The Financial Records series (1982-1994) provides documentation of the day-to-day financial health of the organization, as well as the board members’ efforts to raise money through grant writing and fundraising. It contains annual budgets and balance sheets, letters documenting Discovery Hall’s tax-exempt status, contracts with multiple insurance companies for staff benefits, documentation of an organization-wide audit conducted in 1991, and an application for a loan from 1992. Also included are grant applications, donation receipts and letters of acknowledgement for donations and services rendered, membership lists used in annual phone-a-thon fundraisers, fundraising and grant-writing training materials, and a set of handwritten signs used during the Center’s “High Tech Junk Sale” in 1993.
The Museum Operation series (1989-1992) highlights the daily operation of the Discovery Hall. Materials consist of master copies of the various forms used by the organization, membership and admissions statistics and reports, staff meeting agendas, membership brochures, volunteer program information and a few Poloroid-style photos of staff and offices. The Progamming, Exhibits and Curricula series (1984-1994) documents the day-to-day activities of Discovery Hall’s multiple educational programs, including summer camps, after school clubs, exhibits and community events. Materials include in-house exhibit building guidelines, monthly programing guides, posters and other ephemera advertising events, color photographs of Discovery Hall exhibits and photocopies of published science experiments to be performed by children.
The Publicity series (1984-1992) consists of published articles collected by the Discovery Hall board, about the Discovery Hall program, science education, and science events in Texas. Also include are articles curated for inclusion in a media kit.
The Real Estate series consists chiefly of leases and correspondence regarding Discovery Hall’s tenure in three buildings in downtown Austin between 1988 and 1992: 401 Congress, 700 Congress, and an office in the Norwood building at 114 W. 7th Street. It also contains an application to move an outdoor sign, drawings and plans for the 700 Congress space (some of which are printed on velox sheets designed for use with an overhead projector) and planning and publicity materials for two “Grand Opening” parties.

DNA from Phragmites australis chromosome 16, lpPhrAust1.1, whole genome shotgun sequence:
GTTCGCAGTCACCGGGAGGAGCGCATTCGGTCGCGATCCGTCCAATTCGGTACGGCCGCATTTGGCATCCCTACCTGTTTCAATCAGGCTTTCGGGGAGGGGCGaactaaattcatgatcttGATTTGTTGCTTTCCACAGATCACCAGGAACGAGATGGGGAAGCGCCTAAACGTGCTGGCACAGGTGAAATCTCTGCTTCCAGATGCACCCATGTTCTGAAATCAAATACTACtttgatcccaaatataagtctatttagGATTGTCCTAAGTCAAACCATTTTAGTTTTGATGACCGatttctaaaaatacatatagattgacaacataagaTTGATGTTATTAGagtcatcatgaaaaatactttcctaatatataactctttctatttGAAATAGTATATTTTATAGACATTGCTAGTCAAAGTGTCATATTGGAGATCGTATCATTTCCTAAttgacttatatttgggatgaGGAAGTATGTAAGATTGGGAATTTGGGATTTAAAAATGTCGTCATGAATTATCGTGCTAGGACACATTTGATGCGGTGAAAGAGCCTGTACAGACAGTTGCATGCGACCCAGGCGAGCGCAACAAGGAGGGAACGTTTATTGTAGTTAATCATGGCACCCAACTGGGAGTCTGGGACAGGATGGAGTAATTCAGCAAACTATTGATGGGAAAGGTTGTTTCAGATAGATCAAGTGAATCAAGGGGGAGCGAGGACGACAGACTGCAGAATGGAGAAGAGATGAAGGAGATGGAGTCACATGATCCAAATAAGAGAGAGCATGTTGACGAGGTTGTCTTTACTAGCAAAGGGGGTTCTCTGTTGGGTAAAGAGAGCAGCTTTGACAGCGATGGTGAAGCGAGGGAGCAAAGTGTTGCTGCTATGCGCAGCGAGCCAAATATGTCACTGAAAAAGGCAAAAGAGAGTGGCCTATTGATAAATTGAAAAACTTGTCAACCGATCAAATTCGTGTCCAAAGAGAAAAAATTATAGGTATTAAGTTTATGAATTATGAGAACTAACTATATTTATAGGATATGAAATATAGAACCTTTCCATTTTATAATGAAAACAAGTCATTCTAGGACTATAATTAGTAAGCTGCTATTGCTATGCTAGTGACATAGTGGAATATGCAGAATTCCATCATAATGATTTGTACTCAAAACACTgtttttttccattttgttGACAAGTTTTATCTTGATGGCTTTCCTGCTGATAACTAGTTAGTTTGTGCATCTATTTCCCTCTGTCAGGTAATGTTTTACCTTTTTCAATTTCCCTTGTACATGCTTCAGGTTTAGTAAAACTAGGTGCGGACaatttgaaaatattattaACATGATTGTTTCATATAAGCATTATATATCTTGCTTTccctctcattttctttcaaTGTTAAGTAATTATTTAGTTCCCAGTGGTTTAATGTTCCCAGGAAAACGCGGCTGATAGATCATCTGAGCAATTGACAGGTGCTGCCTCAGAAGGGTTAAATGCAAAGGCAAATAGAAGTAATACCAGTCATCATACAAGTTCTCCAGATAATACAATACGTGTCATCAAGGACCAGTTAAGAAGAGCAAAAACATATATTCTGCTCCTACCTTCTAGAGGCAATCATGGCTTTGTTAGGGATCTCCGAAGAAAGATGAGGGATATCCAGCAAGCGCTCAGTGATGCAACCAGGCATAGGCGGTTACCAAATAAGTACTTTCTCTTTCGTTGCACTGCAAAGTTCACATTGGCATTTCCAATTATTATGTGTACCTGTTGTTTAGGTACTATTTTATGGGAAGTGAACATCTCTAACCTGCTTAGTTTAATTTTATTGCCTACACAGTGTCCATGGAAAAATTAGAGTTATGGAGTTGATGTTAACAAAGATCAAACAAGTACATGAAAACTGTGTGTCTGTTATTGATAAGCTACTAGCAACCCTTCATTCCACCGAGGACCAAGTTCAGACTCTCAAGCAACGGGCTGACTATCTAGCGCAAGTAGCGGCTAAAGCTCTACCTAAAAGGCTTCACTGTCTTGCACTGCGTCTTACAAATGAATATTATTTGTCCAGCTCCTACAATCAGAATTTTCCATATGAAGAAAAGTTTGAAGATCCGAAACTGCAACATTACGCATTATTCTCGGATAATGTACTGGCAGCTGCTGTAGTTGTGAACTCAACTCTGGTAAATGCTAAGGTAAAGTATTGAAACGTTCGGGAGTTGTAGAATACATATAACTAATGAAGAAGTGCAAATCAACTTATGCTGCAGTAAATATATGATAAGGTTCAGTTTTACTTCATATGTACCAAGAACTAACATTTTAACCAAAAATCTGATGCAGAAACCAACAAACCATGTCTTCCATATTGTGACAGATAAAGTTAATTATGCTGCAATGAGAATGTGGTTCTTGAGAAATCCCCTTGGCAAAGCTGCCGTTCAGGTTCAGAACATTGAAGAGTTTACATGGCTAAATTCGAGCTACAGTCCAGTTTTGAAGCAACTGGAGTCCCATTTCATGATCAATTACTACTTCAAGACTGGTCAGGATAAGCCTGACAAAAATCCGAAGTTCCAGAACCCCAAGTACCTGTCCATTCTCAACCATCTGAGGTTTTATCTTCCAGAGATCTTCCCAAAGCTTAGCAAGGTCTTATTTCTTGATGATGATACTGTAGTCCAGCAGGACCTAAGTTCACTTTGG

And lastly, the Research Files series (1989-1994) consists of materials collected by the Board about other science and technology education programs. It includes printed publications, an informational booklet from the Spitz Planetarium company, a set of color slides picturing the exhibits and buildings of other members of the Association of Science and Technology Centers, Chamber of Commerce publications and a book of statistics published by the Capital-area United Way in 1989, and reports about the science-content requirements in Texas textbooks.
Open to all users
The Austin History Center (AHC) is the owner of the physical materials in the AHC collections and makes available reproductions for research, publication, and other uses. Written permission must be obtained from the AHC before any publication use. The AHC does not necessarily hold copyright to all of the materials in the collections. In some cases, permission for use may require seeking additional authorization from the copyright owners. Consult repository for more details.
Donated by a member of the Board of Directors.
Discovery Hall Science Center Records (AR.2018.002). Austin History Center, Austin Public Library, Texas.
Donor #: DO/2018/002
Donation Date: 2018
Two floppy disks labeled ‘Board Manual’ were removed from the collection after attempts to access the content were unsuccessful. Duplicate document (curricula, grant applications, IRS forms) were deaccessioned. All copies of personal checks and the resumes of applicants for jobs as Discovery Hall tour guides were removed to protect private personal information.
Final Processing and Finding Aid By/Date: Abigail Norris, Elizabeth Buchanan and Katherine Tuggey September-December 2018.